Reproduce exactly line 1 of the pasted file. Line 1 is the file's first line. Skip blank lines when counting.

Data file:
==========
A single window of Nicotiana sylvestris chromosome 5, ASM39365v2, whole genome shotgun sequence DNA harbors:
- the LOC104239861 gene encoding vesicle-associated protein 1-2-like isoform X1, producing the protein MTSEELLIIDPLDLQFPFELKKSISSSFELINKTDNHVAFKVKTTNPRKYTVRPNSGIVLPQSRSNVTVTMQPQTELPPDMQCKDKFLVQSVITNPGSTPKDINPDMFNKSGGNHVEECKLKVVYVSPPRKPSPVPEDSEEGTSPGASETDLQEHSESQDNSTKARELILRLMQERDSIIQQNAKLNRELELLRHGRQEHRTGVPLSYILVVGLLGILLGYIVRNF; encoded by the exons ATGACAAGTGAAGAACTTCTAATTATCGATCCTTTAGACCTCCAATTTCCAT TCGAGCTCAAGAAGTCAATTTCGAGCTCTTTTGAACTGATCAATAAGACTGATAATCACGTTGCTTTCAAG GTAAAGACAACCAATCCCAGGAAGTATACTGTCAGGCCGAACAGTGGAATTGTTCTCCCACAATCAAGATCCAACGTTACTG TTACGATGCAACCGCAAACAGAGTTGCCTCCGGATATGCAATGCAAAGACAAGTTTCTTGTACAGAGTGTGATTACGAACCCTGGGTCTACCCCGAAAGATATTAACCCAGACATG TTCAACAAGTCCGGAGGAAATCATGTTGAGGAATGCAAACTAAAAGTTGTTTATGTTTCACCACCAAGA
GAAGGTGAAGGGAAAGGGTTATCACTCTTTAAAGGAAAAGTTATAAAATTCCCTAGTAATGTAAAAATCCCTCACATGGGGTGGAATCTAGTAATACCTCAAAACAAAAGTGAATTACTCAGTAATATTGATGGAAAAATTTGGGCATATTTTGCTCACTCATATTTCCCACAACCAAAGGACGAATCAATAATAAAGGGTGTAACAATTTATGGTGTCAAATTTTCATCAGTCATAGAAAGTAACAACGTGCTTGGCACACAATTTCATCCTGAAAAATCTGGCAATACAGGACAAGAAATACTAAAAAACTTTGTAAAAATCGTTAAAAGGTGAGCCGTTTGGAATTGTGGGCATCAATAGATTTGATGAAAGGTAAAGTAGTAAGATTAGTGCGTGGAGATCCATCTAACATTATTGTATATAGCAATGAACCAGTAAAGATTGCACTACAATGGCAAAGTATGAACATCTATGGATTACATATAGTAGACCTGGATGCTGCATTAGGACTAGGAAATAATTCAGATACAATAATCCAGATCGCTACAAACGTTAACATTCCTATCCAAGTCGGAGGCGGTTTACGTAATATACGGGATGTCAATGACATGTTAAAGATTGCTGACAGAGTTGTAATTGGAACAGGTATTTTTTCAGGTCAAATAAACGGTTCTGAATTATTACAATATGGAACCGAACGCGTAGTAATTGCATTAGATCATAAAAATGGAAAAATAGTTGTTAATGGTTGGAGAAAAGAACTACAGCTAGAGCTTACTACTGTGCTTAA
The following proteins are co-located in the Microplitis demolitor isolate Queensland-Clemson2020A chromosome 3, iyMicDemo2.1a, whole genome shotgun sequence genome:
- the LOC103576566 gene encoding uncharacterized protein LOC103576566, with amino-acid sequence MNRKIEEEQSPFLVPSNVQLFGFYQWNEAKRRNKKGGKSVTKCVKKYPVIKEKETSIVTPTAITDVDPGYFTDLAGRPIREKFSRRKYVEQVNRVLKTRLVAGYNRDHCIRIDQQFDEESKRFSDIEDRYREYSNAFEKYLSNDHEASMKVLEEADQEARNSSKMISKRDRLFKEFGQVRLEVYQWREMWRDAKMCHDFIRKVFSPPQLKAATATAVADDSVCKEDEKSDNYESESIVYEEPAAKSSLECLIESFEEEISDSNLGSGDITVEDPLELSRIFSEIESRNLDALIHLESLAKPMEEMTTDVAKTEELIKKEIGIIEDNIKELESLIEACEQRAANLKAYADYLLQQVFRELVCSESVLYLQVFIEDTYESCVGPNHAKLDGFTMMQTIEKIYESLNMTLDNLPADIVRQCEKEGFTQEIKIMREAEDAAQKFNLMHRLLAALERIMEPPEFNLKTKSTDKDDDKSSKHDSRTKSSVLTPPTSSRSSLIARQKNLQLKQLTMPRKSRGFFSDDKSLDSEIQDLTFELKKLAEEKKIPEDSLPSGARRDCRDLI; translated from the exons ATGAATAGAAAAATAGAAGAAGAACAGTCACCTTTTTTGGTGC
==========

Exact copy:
A single window of Nicotiana sylvestris chromosome 5, ASM39365v2, whole genome shotgun sequence DNA harbors: